But true religion has an excellence and a beauty which time cannot corrode, nor old-age wrinkle, nor disease spoil, nor death destroy; but which after living and thriving amid the decay of all other things in this world, will flourish in the next in the vigor of immortal youth.


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« Reply #194 on: September 01, 2006, 12:58:24 PM »

3. We next note her marital excellence. "Her husband has full confidence in her and lacks nothing of value. She brings him good, not harm, all the days of her life. Proverbs 31:11-12.

Confidence between man and wife is the basis of domestic happiness. There cannot possibly be happiness where this is lacking. Suspicion and jealousy must drive felicity out of doors. In regard to the "virtuous woman," her husband trusts her chastity. Her faithfulness is as inviolable as the covenant of the Most High, and her purity unsullied as the light of heaven. What a torment is jealousy in the bosom of husband or wife! wormwood and gall are sweet compared to it.

He trusts her fidelity in the management of his temporal affairs, and knows that all his domestic interests are safe in her hands. With such a manager at home, he can go without anxiety to his daily business, travel to distant places, or remain, when necessary, away from home for ever so long a time. He shall have "lacks nothing of value"—he shall have no need of worrying about an extravagant wife—and her wasting their property. "He need not," says Matthew Henry, "be griping and scraping abroad, as those must be, whose wives are extravagant and wasteful at home." She manages his affairs so that he has plenty. He thinks himself so happy in her that he envies not those who have most of the wealth of this world—he needs it not, he has enough in having such a wife. Happy the couple that have such satisfaction as this in each other! It is too well known to be denied, that if many husbands make their wives wretched by their unkindness—many wives make their husbands poor by extravagance! Many a man has been tempted to cheat his creditors through the bad management and extravagance of his wife.

The "virtuous Woman" will study to do her husband good, and to avoid doing him harm, all the days of her life. She will be inventive, ingenious, and laborious to promote his comfort, his health, and his interest; will smooth by her sweet words his brow, when wrinkled with care; hush the sigh that misfortune extorts from his bosom; will answer with gentleness the sharp words that in moments of irritation drop from his lips, and will do all this, not by fits and starts when in congenial moods, but continually.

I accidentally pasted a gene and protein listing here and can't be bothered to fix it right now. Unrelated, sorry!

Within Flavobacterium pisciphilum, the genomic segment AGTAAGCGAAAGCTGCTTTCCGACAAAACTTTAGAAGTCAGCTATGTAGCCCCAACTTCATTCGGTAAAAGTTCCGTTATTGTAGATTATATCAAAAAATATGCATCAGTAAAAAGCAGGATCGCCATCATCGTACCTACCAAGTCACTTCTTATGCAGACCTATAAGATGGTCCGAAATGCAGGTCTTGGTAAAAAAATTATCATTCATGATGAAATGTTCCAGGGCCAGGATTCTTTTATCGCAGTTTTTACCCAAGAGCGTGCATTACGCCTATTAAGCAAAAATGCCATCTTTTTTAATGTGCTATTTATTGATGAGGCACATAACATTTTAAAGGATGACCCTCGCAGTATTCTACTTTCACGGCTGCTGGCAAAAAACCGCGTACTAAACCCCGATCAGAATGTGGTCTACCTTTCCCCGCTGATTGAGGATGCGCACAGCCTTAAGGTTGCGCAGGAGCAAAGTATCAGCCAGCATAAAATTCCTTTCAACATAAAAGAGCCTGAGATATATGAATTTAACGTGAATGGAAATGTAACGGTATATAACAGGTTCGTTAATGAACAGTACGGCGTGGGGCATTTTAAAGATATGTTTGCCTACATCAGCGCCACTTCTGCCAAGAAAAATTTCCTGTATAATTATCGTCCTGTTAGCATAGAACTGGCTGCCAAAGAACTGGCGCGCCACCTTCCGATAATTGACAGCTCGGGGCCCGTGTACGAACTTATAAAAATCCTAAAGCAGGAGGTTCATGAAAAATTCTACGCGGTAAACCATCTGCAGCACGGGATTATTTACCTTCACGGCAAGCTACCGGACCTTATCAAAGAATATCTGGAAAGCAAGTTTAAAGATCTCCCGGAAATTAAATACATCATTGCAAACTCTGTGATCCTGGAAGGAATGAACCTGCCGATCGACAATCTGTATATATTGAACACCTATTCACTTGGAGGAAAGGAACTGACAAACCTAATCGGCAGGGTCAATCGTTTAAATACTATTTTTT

But this is not all; for on looking onward in the chapter we find another reference to her conduct and influence as a wife. "Her husband is known in the gates, when he sits among the elders of the land." By the gates are meant the place of magisterial assembly and business, which in ancient times was in rooms over the gates of the city. In these public convocations a good wife will make her husband known, and add to his public reputation in various ways. Her prudent conduct in her domestic arrangements will enable him to leave home with confidence to attend to public business. She does not engross his company so as to prevent his becoming a public benefactor and blessing. By the happiness which she imparts to him at their own fireside she sends him abroad, not with a downcast look, as if he had left a heavy trouble at home, or carried it everywhere with him; but with a cheerful countenance, as though he had just come from the scene and seat of his chief earthly bliss. By her proper care of his personal appearance, in the elegance and neatness of his apparel, (which in ancient times was the work of her hands)—and especially by the force of her holy example sustaining and encouraging his excellence, she raises the honor and increases the respect of her husband. He is better known and more esteemed as the husband of such a wife. Can a woman rise to higher honor than to be so excellent and estimable as to augment the public respectability of her husband?

Still, let husbands take care that they do not shine only in borrowed splendor, and stand indebted for all their esteem to their wives. Let them so act, and be such men, that the honor they receive on account of their wives shall be only an addition to the greater honor that belongs to themselves. It is to the comfort and glory of a man to be better known and more respected on account of his wife; but it is to his discredit to be known and respected only by and for his wife. It is a poor base affair, for a man to go through society with no higher qualification than his wife's excellence. Such a woman must feel herself, though in one sense exalted, in another degraded, by being the wife of a man who has no public honor, but such as he derives from her. It must bring misery when the husband finds himself always totally eclipsed by his wife—except indeed he be too dull to feel it. Alas for the wife of such a man! Let this induce care and caution in the formation of the marriage union. Unequal matches are not often happy ones.